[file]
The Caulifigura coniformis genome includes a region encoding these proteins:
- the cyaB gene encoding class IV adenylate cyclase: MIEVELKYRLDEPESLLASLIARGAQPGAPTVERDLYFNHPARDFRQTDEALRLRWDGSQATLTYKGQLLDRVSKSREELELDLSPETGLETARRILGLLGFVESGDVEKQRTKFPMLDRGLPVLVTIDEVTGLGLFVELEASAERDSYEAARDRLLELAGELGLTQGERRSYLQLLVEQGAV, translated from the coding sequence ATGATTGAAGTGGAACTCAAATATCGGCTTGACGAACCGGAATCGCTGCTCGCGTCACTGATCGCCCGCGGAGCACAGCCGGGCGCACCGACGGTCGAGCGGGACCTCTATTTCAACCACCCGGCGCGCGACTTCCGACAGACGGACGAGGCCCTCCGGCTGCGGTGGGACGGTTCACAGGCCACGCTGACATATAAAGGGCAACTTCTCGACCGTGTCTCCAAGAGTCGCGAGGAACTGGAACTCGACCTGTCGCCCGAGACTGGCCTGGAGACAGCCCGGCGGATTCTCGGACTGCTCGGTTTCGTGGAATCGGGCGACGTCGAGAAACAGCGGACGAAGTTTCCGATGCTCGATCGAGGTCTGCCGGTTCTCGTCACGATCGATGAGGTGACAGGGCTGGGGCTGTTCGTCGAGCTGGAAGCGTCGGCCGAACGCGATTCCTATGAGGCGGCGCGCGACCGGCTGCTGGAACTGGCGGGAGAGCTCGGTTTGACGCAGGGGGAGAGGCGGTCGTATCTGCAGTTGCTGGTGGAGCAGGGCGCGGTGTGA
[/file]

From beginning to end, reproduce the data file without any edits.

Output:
The Caulifigura coniformis genome includes a region encoding these proteins:
- the cyaB gene encoding class IV adenylate cyclase: MIEVELKYRLDEPESLLASLIARGAQPGAPTVERDLYFNHPARDFRQTDEALRLRWDGSQATLTYKGQLLDRVSKSREELELDLSPETGLETARRILGLLGFVESGDVEKQRTKFPMLDRGLPVLVTIDEVTGLGLFVELEASAERDSYEAARDRLLELAGELGLTQGERRSYLQLLVEQGAV, translated from the coding sequence ATGATTGAAGTGGAACTCAAATATCGGCTTGACGAACCGGAATCGCTGCTCGCGTCACTGATCGCCCGCGGAGCACAGCCGGGCGCACCGACGGTCGAGCGGGACCTCTATTTCAACCACCCGGCGCGCGACTTCCGACAGACGGACGAGGCCCTCCGGCTGCGGTGGGACGGTTCACAGGCCACGCTGACATATAAAGGGCAACTTCTCGACCGTGTCTCCAAGAGTCGCGAGGAACTGGAACTCGACCTGTCGCCCGAGACTGGCCTGGAGACAGCCCGGCGGATTCTCGGACTGCTCGGTTTCGTGGAATCGGGCGACGTCGAGAAACAGCGGACGAAGTTTCCGATGCTCGATCGAGGTCTGCCGGTTCTCGTCACGATCGATGAGGTGACAGGGCTGGGGCTGTTCGTCGAGCTGGAAGCGTCGGCCGAACGCGATTCCTATGAGGCGGCGCGCGACCGGCTGCTGGAACTGGCGGGAGAGCTCGGTTTGACGCAGGGGGAGAGGCGGTCGTATCTGCAGTTGCTGGTGGAGCAGGGCGCGGTGTGA